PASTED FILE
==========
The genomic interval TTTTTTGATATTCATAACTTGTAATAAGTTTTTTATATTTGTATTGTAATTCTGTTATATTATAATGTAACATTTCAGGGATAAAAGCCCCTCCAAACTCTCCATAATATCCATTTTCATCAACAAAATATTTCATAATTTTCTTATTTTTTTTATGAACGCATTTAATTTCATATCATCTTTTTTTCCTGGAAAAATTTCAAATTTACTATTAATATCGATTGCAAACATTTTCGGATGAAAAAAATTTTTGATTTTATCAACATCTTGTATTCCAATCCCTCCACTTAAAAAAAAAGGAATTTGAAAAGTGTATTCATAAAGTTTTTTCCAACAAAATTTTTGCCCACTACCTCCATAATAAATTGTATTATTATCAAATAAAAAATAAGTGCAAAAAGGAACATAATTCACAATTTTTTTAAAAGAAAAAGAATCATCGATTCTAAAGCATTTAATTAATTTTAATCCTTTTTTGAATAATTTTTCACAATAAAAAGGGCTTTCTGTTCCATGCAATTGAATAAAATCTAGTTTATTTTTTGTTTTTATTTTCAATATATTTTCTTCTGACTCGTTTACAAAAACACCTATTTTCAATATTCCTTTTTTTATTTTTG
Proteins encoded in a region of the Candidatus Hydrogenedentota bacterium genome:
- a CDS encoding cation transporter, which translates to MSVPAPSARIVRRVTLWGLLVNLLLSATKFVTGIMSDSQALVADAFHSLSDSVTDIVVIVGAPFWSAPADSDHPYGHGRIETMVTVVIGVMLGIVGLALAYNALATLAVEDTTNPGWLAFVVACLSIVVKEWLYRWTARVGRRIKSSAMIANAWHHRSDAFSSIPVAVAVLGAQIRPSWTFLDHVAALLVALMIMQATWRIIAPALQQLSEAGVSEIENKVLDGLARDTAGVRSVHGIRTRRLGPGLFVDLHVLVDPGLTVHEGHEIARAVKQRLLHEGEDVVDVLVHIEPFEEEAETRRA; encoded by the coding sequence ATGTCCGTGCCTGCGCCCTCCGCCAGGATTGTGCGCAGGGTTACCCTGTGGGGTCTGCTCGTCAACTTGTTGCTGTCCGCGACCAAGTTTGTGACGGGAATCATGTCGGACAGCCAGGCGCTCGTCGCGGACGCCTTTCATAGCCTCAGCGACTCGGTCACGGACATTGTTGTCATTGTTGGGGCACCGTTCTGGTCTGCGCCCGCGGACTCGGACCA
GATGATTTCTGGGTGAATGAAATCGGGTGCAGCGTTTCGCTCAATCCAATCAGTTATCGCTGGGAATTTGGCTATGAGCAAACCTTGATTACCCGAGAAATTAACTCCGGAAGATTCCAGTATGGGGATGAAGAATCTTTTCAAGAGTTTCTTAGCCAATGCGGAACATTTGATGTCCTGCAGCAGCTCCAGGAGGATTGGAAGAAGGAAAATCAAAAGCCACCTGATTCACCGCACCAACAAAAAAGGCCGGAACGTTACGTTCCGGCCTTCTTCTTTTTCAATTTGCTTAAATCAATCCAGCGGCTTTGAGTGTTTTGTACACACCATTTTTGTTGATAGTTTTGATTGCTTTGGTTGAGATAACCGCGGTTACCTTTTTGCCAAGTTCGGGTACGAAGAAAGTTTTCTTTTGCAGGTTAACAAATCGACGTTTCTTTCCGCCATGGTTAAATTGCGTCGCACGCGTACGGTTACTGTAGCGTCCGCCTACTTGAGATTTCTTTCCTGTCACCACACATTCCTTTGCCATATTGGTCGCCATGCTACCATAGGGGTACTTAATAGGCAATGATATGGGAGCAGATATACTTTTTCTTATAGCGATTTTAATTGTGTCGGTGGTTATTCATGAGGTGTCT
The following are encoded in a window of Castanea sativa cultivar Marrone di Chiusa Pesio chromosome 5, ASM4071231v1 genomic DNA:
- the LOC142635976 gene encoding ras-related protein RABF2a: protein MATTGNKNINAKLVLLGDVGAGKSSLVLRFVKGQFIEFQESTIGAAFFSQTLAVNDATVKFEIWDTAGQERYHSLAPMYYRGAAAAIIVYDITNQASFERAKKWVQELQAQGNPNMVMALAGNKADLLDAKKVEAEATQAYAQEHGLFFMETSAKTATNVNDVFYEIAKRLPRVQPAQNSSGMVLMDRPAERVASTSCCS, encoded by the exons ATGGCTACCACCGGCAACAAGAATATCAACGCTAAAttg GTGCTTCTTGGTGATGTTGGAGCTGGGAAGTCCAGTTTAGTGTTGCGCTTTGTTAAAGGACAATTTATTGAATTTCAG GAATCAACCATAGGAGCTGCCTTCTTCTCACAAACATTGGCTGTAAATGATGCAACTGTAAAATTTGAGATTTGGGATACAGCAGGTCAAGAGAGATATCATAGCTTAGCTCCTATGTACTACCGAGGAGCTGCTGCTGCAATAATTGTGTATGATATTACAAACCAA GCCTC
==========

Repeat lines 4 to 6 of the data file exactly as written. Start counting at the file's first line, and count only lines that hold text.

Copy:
GATGATTTCTGGGTGAATGAAATCGGGTGCAGCGTTTCGCTCAATCCAATCAGTTATCGCTGGGAATTTGGCTATGAGCAAACCTTGATTACCCGAGAAATTAACTCCGGAAGATTCCAGTATGGGGATGAAGAATCTTTTCAAGAGTTTCTTAGCCAATGCGGAACATTTGATGTCCTGCAGCAGCTCCAGGAGGATTGGAAGAAGGAAAATCAAAAGCCACCTGATTCACCGCACCAACAAAAAAGGCCGGAACGTTACGTTCCGGCCTTCTTCTTTTTCAATTTGCTTAAATCAATCCAGCGGCTTTGAGTGTTTTGTACACACCATTTTTGTTGATAGTTTTGATTGCTTTGGTTGAGATAACCGCGGTTACCTTTTTGCCAAGTTCGGGTACGAAGAAAGTTTTCTTTTGCAGGTTAACAAATCGACGTTTCTTTCCGCCATGGTTAAATTGCGTCGCACGCGTACGGTTACTGTAGCGTCCGCCTACTTGAGATTTCTTTCCTGTCACCACACATTCCTTTGCCATATTGGTCGCCATGCTACCATAGGGGTACTTAATAGGCAATGATATGGGAGCAGATATACTTTTTCTTATAGCGATTTTAATTGTGTCGGTGGTTATTCATGAGGTGTCT
The following are encoded in a window of Castanea sativa cultivar Marrone di Chiusa Pesio chromosome 5, ASM4071231v1 genomic DNA:
- the LOC142635976 gene encoding ras-related protein RABF2a: protein MATTGNKNINAKLVLLGDVGAGKSSLVLRFVKGQFIEFQESTIGAAFFSQTLAVNDATVKFEIWDTAGQERYHSLAPMYYRGAAAAIIVYDITNQASFERAKKWVQELQAQGNPNMVMALAGNKADLLDAKKVEAEATQAYAQEHGLFFMETSAKTATNVNDVFYEIAKRLPRVQPAQNSSGMVLMDRPAERVASTSCCS, encoded by the exons ATGGCTACCACCGGCAACAAGAATATCAACGCTAAAttg GTGCTTCTTGGTGATGTTGGAGCTGGGAAGTCCAGTTTAGTGTTGCGCTTTGTTAAAGGACAATTTATTGAATTTCAG GAATCAACCATAGGAGCTGCCTTCTTCTCACAAACATTGGCTGTAAATGATGCAACTGTAAAATTTGAGATTTGGGATACAGCAGGTCAAGAGAGATATCATAGCTTAGCTCCTATGTACTACCGAGGAGCTGCTGCTGCAATAATTGTGTATGATATTACAAACCAA GCCTC